Chip Tsao Slur Reflects Geopolitical Realities

To weigh in belatedly on the Chip Tsao brouhaha, the piece was indeed limp satire. Nevertheless, it’s still painful in that it is uncomfortably too close to the truth. That’s why it raised a lot of hackles.

But are we missing the bigger picture ? Carl, commenting on Manolo’s blog post, correctly points out:

Chip Tsao is a nobody. A trying-hard writer who really doesn’t make the grade. Besides, I am not very fond of the caustic Chinese sense of humor. All this outrage about Chip Tsao will soon pass. And Chip Tsao will continue to be a Z-list writer.

The most important question for me is, after this furor dies down, will we become less of a nation of servants? When one sees those Filipino domestics congregating in public in Hong Kong, it does seem to project that image of our country. For many Chinese, who don’t know better, that is the image they have of the Philippines. I have also noticed how it makes many upper-class Filipinos uncomfortable, preferring to turn another way. They would much rather not be lumped along with those domestics.

I would rather focus my indignation on those who were responsible for making our country a nation of servants. Why are our people fleeing in droves, happy to just be domestics in another country?

Moreover, the sentiments so inelegantly conveyed by Mr. Tsao reflects geopolitical realities. China is the bully in the sandbox and is not shy about letting the world know it. The Chinese consider the South China Sea as their own little pond. Hence, the prevailing view as per Tsao, is that “the entirety of Spratly islands belongs to China“. Already China is intensifying its presence in the area.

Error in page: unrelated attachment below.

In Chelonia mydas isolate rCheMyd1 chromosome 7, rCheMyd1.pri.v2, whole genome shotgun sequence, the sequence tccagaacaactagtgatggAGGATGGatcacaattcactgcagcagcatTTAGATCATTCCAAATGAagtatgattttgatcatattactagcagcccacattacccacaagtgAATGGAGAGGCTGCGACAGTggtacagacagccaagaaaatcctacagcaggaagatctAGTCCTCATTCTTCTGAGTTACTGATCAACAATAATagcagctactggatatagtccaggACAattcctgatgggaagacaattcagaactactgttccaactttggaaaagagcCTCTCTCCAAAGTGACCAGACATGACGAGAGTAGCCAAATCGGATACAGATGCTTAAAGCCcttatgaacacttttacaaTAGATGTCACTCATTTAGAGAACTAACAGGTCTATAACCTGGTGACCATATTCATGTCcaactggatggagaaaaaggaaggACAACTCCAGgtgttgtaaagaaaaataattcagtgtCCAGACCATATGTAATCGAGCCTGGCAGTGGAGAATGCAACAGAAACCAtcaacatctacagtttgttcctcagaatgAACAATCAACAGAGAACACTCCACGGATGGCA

Try as we might to stand up to the Chinese, we all know that it’s just so much chest-thumping. We will of course rely on our own “special relationship” with the U.S. and from all indications the Americans will eventually back us up. But not before we get our puny ass kicked around first.

3 thoughts on “Chip Tsao Slur Reflects Geopolitical Realities”

  1. ..but i think it is true that we have maids and house helpers in that part of hemisphere. its sad and strange that if a filipino has spoken or written of it instead, we would not really have given much attention – not much of the emotion that was, at least.

    i am a filipino and have worked for sometime in various places abroad and have been called cheap labor and a mediocre engineer by the locals. i felt bad and deplored it. but then i realized i was really acting like one – like most of us. i can’t recall how but i decided that i can do better….. now and after some years, i look back and i see how much ive opened myself to learning and mastering new things and new ways. i struggled but i never gave up. not one bit until i earned the respect, confidence, and teamwork of fellow engineers of various nationalities.

    i realize that sometimes we just have to be honest with ourselves. it is bad enough to be marked as inferior but it is much worse if we don’t do something to correct that mentality and see ourselves as we really are.

    once we accept this fact, then we just have to work harder and better. we have to improve. we have to be disciplined. we have to learn. we have to compete. and finally focus on this goal and succeed.

    my message is simple: before another not so nice comment is hurled on us, on you, take sometime to think if it is the honest truth. if it is, then resolve to do better. then just let time prove that you are not what they think you are.

    hope this helps. 🙂

  2. I am one of those socially twisted (and f*cked up) Filipinos who does not identify with lower-class Filipinos. The minorities I tend to cluster with in a North American setting are Spanish-speaking and/or Black groups. I avoid Asians altogether, unless they are other “aristocratic” Filipinos.

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